Ofcom clarified that there need not be “opposing views” but that they must cover a wide range. Thus, the fact that the presenters and panellists expressed opposing views to Mr Hunt was not sufficient to demonstrate compliance with the Code – as these viewpoints were largely from within the Conservative Party, a sufficiently wide range of views had not been expressed. Comments made by one panellist relating to the consequences of tax cuts within a broader societal context were deemed by Ofcom to be inconsequential given the airtime they were allowed as a proportion of the programme as a whole.

The argument made by GB News that the presenters noted that Mr Hunt’s proposals might be more likely to win the approval of a Labour Government under Jeremy Corbyn was dismissed on the basis that not only was this speculative, but also may not have aligned with opinion from within the current (as opposed to historic) Labour Party.

In sum, whilst the analysis undertaken by the panellists, and the messages read out from viewers, did provide some alternative viewpoints, these were substantially broadly aligned with the overall Conservative Party policy of decreasing taxes (a point enunciated by Mr Hunt himself towards the start of the interview: “I want to bring down personal taxes because that is at the heart of what being a Conservative is”), and did not, therefore, represent a sufficiently broad range of viewpoints as to demonstrate compliance with Rule 5.12. All in all, the programme was “overwhelmingly reflective of the viewpoints of different strands of opinion within the Conservative Party.”

Ofcom acknowledged that GB News viewers are likely to expect opinionated programming but reiterated that this did not absolve GB News from its obligation to maintain due impartiality. In the context of GB News’ submission that it wants to take a fresh look at current affairs programming, moving away from the traditional approach of “’gotcha’ moments provided by aggressive interviewers with pre-scripted questions,” Ofcom confirmed that, whilst broadcasters retain editorial freedom as to how they structure their programming, given that GB News broadcast a programme presented by two members of one political party interviewing another member of the same political party, additional steps should have been taken in order to preserve due impartiality.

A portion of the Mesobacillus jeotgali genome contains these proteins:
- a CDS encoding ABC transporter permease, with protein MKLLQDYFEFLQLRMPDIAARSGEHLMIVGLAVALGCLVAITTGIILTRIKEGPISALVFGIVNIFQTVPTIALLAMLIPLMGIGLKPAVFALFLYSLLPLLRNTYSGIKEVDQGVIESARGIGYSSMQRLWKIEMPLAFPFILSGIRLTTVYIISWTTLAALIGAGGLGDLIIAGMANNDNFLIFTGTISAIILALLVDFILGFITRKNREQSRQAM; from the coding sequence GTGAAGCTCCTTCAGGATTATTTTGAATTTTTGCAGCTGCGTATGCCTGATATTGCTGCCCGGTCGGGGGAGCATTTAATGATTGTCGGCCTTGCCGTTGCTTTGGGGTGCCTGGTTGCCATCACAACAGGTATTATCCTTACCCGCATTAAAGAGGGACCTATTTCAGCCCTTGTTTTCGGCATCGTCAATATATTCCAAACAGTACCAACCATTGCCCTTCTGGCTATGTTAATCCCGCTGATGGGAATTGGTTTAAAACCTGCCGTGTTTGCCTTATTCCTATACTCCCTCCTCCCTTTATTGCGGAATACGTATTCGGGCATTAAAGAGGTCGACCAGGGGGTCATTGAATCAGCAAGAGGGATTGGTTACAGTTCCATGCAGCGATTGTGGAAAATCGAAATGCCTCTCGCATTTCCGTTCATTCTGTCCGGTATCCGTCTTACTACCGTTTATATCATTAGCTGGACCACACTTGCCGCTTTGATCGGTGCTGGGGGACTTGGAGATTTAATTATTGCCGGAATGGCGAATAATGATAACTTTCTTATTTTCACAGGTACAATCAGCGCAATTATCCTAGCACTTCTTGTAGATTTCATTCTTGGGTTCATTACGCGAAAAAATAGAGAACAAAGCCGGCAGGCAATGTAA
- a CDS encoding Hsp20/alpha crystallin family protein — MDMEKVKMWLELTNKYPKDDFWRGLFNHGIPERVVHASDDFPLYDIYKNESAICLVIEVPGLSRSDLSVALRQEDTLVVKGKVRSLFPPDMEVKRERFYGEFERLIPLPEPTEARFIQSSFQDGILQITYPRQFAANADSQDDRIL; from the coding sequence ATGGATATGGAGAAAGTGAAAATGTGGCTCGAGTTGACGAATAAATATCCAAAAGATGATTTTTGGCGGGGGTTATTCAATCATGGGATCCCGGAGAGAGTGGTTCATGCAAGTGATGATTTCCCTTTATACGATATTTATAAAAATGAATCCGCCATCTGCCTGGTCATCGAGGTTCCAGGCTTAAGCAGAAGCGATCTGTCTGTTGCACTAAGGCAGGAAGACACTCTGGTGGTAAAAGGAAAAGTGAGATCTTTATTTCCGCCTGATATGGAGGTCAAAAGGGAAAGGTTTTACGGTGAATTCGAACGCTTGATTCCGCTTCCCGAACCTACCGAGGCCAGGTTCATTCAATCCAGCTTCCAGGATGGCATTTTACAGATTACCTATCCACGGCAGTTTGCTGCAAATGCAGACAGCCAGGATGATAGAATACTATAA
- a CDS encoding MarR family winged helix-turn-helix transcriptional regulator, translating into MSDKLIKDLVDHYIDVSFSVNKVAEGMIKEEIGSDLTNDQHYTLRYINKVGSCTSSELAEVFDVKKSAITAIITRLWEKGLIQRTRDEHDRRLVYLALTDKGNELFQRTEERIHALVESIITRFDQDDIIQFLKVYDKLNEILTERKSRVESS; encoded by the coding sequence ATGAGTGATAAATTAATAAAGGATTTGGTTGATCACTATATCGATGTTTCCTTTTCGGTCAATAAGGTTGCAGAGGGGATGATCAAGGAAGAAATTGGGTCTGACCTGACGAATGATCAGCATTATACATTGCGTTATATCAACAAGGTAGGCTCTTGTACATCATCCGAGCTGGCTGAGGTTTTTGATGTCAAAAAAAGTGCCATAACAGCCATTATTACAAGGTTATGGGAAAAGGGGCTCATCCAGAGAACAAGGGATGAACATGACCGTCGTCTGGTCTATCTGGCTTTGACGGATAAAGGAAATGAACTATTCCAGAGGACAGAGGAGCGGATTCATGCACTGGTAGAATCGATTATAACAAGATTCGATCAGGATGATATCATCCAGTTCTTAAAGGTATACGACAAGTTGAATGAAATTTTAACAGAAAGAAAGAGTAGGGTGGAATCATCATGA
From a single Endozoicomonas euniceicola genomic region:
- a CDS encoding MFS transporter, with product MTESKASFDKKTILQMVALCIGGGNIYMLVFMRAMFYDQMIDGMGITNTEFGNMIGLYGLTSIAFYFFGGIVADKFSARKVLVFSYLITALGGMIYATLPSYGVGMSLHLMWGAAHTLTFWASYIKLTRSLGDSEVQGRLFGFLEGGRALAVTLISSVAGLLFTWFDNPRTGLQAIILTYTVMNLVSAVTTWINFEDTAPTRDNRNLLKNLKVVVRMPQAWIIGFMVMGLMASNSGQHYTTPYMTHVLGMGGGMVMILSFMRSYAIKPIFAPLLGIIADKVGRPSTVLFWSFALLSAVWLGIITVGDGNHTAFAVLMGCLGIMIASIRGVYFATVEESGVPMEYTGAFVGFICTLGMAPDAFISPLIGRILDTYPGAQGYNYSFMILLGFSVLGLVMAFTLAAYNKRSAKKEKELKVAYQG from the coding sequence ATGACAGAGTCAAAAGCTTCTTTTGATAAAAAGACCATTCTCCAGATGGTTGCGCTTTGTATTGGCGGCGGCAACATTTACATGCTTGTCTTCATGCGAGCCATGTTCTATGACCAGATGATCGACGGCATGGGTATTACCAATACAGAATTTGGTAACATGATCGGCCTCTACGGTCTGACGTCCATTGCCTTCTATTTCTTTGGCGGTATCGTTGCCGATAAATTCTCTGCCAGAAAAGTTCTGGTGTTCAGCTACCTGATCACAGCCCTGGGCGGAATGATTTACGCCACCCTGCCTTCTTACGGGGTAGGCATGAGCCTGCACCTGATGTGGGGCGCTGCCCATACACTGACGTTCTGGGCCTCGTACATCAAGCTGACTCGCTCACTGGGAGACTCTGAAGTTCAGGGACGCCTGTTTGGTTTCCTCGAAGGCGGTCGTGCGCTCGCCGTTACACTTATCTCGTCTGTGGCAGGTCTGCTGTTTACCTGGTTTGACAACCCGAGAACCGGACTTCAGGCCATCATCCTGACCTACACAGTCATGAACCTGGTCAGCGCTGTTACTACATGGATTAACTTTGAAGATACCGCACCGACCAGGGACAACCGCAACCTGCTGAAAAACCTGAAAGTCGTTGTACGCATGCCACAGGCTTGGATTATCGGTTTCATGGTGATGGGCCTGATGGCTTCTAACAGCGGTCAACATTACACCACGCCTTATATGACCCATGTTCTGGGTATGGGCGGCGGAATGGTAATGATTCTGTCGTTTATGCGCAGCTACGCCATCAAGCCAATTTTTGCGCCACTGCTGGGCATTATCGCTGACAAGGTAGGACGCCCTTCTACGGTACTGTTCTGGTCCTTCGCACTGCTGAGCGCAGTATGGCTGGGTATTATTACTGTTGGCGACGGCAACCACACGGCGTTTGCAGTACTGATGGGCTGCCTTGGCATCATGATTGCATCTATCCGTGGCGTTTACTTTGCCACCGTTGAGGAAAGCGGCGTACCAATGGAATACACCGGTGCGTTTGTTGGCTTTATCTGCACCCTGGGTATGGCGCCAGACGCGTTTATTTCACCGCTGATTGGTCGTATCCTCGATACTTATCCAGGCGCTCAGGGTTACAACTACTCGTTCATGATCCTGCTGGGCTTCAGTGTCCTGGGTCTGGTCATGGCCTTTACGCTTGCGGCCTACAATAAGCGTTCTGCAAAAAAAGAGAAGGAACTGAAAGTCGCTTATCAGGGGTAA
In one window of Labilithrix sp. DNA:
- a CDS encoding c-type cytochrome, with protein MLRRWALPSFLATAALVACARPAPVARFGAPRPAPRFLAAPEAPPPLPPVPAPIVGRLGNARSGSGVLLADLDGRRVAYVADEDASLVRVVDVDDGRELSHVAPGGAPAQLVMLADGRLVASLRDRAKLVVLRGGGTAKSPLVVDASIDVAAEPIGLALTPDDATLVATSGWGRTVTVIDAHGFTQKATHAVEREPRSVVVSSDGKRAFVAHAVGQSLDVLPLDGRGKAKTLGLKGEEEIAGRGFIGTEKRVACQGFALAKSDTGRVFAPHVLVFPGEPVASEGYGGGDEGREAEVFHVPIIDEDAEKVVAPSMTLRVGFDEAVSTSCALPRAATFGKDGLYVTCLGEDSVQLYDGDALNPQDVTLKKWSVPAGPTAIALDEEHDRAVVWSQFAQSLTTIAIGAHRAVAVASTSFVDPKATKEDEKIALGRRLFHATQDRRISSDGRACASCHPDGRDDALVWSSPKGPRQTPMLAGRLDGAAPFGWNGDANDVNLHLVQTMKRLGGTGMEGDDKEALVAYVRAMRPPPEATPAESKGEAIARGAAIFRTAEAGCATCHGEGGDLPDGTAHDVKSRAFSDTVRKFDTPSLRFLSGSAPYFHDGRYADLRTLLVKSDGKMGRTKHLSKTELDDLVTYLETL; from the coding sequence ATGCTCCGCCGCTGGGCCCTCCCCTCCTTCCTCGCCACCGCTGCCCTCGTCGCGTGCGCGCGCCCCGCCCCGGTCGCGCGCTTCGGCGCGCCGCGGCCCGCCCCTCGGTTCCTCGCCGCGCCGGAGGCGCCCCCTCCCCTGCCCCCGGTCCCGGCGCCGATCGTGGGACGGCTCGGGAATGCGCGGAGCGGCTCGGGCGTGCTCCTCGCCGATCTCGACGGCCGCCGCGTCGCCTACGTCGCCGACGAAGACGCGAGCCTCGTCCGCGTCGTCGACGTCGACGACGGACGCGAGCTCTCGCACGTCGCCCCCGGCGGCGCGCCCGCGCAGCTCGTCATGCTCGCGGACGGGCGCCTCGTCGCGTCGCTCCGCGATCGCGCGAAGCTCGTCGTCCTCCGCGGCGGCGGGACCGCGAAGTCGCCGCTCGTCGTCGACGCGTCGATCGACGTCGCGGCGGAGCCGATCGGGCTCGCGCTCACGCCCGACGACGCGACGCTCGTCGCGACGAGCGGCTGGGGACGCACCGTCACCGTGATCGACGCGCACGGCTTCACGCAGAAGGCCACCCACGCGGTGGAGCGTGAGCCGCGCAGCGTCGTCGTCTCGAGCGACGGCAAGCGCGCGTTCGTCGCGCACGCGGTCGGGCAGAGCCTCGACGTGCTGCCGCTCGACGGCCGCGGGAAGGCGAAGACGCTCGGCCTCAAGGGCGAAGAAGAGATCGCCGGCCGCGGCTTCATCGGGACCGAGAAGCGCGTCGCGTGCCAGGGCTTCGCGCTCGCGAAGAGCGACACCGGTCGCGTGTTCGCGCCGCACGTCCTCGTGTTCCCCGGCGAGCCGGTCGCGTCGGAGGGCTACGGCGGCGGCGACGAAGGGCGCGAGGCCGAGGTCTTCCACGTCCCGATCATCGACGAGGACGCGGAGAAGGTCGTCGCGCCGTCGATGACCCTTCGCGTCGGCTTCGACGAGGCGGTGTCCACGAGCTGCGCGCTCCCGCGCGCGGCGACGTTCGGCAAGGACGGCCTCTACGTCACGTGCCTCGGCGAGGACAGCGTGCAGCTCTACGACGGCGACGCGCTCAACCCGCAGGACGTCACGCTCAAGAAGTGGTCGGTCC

Additionally, there were “no clear, editorial linkages made in this programme to any other content which might have contained [views from other major political parties].”

All this serves as a reminder to broadcasters of the breadth of opinion required by Ofcom in order to ensure compliance with the impartiality obligations set out in the Broadcasting Code; clearly canvassing opinion from just one sector of the political spectrum will not suffice.

Ofcom also considered a potential breach of Rule 5.3, preventing politicians from being newsreaders, interviewers or reporters in news programmes other than in exceptional circumstances. Ofcom explained that there were no hard and fast rules as to when a programme will constitute a news programme (and when it will constitute current affairs), rather a number of factors that, when taken together, will be determinative. As the programme comprised a segmented pre-recorded interview, extensive analysis and discussion, and a panel of guests, Ofcom considered it a current affairs programme and therefore not within the scope of the prohibition set out in Rule 5.3. The news bulletins shown within the programme were sufficiently distinguishable from the main current affairs programming.

The story doesn’t end there for GB News, with Ofcom currently pursuing four other investigations into potential breaches by GB News of the impartiality rules of the Broadcasting Code, three of which relate to Rule 5.3; the ‘politicians as presenters’ rule. Whether this spate of investigations will result in a change to GB News’ editorial approach remains to be seen.